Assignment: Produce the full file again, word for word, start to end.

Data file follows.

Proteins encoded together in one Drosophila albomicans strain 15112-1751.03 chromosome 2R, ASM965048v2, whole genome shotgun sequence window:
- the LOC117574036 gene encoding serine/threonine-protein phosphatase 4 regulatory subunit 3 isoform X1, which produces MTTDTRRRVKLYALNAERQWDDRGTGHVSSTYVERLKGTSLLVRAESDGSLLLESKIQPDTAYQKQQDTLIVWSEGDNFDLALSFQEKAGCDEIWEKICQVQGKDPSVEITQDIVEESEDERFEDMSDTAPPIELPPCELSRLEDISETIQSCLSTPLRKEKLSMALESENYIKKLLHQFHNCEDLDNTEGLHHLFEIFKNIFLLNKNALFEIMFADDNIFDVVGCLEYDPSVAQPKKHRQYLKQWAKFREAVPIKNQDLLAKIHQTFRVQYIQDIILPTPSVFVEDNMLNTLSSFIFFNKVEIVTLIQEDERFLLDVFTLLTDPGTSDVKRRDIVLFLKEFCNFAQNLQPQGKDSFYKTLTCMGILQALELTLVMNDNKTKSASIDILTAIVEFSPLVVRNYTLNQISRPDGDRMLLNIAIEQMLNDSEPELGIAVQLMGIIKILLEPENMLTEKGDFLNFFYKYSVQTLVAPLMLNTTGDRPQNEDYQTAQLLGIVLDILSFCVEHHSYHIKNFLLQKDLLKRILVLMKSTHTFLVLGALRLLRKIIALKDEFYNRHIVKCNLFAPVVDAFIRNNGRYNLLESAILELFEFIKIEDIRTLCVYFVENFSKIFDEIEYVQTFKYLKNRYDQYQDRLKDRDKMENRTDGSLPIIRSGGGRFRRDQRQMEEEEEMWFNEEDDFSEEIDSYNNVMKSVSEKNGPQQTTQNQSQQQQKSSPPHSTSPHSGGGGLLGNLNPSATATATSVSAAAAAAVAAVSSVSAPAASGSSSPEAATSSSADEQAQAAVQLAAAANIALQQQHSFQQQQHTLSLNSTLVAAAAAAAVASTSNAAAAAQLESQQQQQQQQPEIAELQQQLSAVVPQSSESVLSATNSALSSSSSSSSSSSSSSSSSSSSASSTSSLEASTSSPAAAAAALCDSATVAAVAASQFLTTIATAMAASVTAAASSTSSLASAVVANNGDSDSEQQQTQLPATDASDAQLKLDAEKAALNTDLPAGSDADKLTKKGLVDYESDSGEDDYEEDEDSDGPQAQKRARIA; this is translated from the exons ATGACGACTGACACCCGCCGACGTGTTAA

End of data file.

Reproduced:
Proteins encoded together in one Drosophila albomicans strain 15112-1751.03 chromosome 2R, ASM965048v2, whole genome shotgun sequence window:
- the LOC117574036 gene encoding serine/threonine-protein phosphatase 4 regulatory subunit 3 isoform X1, which produces MTTDTRRRVKLYALNAERQWDDRGTGHVSSTYVERLKGTSLLVRAESDGSLLLESKIQPDTAYQKQQDTLIVWSEGDNFDLALSFQEKAGCDEIWEKICQVQGKDPSVEITQDIVEESEDERFEDMSDTAPPIELPPCELSRLEDISETIQSCLSTPLRKEKLSMALESENYIKKLLHQFHNCEDLDNTEGLHHLFEIFKNIFLLNKNALFEIMFADDNIFDVVGCLEYDPSVAQPKKHRQYLKQWAKFREAVPIKNQDLLAKIHQTFRVQYIQDIILPTPSVFVEDNMLNTLSSFIFFNKVEIVTLIQEDERFLLDVFTLLTDPGTSDVKRRDIVLFLKEFCNFAQNLQPQGKDSFYKTLTCMGILQALELTLVMNDNKTKSASIDILTAIVEFSPLVVRNYTLNQISRPDGDRMLLNIAIEQMLNDSEPELGIAVQLMGIIKILLEPENMLTEKGDFLNFFYKYSVQTLVAPLMLNTTGDRPQNEDYQTAQLLGIVLDILSFCVEHHSYHIKNFLLQKDLLKRILVLMKSTHTFLVLGALRLLRKIIALKDEFYNRHIVKCNLFAPVVDAFIRNNGRYNLLESAILELFEFIKIEDIRTLCVYFVENFSKIFDEIEYVQTFKYLKNRYDQYQDRLKDRDKMENRTDGSLPIIRSGGGRFRRDQRQMEEEEEMWFNEEDDFSEEIDSYNNVMKSVSEKNGPQQTTQNQSQQQQKSSPPHSTSPHSGGGGLLGNLNPSATATATSVSAAAAAAVAAVSSVSAPAASGSSSPEAATSSSADEQAQAAVQLAAAANIALQQQHSFQQQQHTLSLNSTLVAAAAAAAVASTSNAAAAAQLESQQQQQQQQPEIAELQQQLSAVVPQSSESVLSATNSALSSSSSSSSSSSSSSSSSSSSASSTSSLEASTSSPAAAAAALCDSATVAAVAASQFLTTIATAMAASVTAAASSTSSLASAVVANNGDSDSEQQQTQLPATDASDAQLKLDAEKAALNTDLPAGSDADKLTKKGLVDYESDSGEDDYEEDEDSDGPQAQKRARIA; this is translated from the exons ATGACGACTGACACCCGCCGACGTGTTAA